22 U.S. Code § 3501 - Congressional statement of policy

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As declared by Congress in the Foreign Assistant  [1] Act of 1961 [22 U.S.C. 2151 et seq.], a principal objective of the foreign policy of the United States is the encouragement and sustained support of the people of developing countries in their efforts to acquire the knowledge and resources essential to development and to build the economic, political, and social institutions which will improve the quality of their lives. The Congress reaffirms the profound humanitarian and foreign policy concerns of the United States in the economic and social progress of the developing countries and in the alleviation of the worst physical manifestations of poverty in these countries.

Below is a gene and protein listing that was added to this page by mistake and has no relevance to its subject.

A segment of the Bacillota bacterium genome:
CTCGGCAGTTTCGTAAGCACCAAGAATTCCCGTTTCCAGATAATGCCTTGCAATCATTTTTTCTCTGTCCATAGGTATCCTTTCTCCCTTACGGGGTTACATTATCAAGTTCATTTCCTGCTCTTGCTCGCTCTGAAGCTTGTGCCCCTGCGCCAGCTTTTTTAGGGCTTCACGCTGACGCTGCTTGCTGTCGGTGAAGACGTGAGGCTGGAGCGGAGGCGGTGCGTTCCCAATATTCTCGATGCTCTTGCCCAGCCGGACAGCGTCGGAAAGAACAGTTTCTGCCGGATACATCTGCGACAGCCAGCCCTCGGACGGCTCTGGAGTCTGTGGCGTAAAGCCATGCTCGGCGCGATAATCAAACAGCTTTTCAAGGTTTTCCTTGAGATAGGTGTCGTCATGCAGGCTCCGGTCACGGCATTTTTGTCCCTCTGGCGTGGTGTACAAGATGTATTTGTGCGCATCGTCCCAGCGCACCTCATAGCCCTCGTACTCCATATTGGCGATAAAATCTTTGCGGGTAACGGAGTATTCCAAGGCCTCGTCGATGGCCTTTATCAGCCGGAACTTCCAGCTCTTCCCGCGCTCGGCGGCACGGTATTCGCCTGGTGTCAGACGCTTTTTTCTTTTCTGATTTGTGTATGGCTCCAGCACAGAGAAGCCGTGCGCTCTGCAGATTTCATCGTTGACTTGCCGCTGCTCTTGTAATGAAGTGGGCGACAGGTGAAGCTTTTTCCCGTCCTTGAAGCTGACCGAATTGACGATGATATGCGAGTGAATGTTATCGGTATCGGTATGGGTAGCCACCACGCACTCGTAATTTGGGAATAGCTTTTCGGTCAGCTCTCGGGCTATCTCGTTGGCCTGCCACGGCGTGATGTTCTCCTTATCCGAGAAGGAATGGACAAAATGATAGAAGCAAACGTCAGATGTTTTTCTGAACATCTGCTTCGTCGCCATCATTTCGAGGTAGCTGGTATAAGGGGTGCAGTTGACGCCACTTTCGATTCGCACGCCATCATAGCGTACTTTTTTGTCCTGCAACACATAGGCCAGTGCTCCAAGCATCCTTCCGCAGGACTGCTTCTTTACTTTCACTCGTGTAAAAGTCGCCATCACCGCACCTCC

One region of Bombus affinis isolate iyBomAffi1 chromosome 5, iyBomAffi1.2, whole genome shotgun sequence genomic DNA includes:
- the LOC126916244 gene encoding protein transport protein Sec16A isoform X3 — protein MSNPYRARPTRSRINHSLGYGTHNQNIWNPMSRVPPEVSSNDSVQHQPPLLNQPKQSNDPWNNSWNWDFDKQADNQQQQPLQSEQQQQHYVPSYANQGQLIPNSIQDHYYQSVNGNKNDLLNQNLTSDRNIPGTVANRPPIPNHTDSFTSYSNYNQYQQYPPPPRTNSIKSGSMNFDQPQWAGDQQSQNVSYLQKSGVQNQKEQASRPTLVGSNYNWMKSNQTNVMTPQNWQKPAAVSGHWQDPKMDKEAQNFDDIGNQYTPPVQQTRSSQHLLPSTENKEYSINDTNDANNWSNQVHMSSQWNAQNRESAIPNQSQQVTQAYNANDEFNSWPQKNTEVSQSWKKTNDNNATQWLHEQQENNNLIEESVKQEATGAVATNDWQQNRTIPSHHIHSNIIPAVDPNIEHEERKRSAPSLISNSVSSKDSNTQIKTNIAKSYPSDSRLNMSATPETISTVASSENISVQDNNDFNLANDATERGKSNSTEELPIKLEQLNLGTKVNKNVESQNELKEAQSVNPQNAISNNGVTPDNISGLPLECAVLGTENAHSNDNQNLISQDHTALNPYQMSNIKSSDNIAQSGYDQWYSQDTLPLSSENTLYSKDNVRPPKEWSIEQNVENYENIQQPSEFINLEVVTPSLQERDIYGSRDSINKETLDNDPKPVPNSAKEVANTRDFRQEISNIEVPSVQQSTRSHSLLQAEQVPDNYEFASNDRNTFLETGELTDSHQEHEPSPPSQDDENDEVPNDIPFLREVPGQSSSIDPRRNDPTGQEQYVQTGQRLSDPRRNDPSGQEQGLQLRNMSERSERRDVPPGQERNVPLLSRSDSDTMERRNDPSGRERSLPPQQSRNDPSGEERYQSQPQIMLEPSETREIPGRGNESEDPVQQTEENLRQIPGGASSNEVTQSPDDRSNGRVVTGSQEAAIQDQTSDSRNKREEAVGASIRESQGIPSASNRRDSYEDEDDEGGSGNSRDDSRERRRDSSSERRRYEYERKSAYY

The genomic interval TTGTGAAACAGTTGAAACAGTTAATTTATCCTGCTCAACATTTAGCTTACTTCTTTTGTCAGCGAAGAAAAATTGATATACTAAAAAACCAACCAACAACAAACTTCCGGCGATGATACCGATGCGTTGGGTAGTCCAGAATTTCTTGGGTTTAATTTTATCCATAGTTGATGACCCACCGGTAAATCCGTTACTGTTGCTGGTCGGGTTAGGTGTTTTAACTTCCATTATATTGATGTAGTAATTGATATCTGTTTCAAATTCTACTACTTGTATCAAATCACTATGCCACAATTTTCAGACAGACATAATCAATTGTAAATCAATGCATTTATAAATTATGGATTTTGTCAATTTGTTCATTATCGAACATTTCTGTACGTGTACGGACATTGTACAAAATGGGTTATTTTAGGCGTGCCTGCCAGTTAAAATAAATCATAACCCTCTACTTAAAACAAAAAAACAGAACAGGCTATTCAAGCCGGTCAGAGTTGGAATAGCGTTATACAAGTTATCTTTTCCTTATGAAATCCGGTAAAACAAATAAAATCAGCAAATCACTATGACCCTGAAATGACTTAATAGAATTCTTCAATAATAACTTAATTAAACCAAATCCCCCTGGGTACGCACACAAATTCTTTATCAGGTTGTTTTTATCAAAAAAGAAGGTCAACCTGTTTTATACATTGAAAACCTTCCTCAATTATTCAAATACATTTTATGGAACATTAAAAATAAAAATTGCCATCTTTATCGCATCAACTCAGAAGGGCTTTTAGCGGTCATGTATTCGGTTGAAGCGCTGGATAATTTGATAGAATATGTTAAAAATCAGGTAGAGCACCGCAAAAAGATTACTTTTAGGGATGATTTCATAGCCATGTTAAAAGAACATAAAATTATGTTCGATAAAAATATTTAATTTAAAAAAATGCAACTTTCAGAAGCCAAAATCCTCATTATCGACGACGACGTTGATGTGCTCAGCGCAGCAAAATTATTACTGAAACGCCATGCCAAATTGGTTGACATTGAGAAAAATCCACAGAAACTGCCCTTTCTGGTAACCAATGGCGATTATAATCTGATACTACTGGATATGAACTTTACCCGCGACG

In furtherance of that objective, the Congress recognizes that developing countries require extensive scientific and technological capacity in order to deal effectively with their development problems, relate to the industrialized nations, and constructively participate in the shaping of a stable world order.
It is therefore in the mutual interest of the United States and the developing countries to increase scientific and technological cooperation and jointly to support long-term research on critical problems that impede development and limit the efficient use of the world’s human, natural, and capital resources.


[1]  So in original. Probably should be “Assistance”.

Source

(Pub. L. 96–53, title IV, § 401,Aug. 14, 1979, 93 Stat. 371.)
References in Text

The Foreign Assistance Act of 1961, referred to in text, is Pub. L. 87–195, Sept. 4, 1961, 75 Stat. 424, as amended, which is classified principally to chapter 32 (§ 2151 et seq.) of this title. For complete classification of this Act to the Code, see Short Title note set out under section 2151 of this title and Tables.
Effective Date

Chapter effective Oct. 1, 1979, see section 512(a) ofPub. L. 96–53, set out as an Effective Date of 1979 Amendment note under section 2151 of this title.

 

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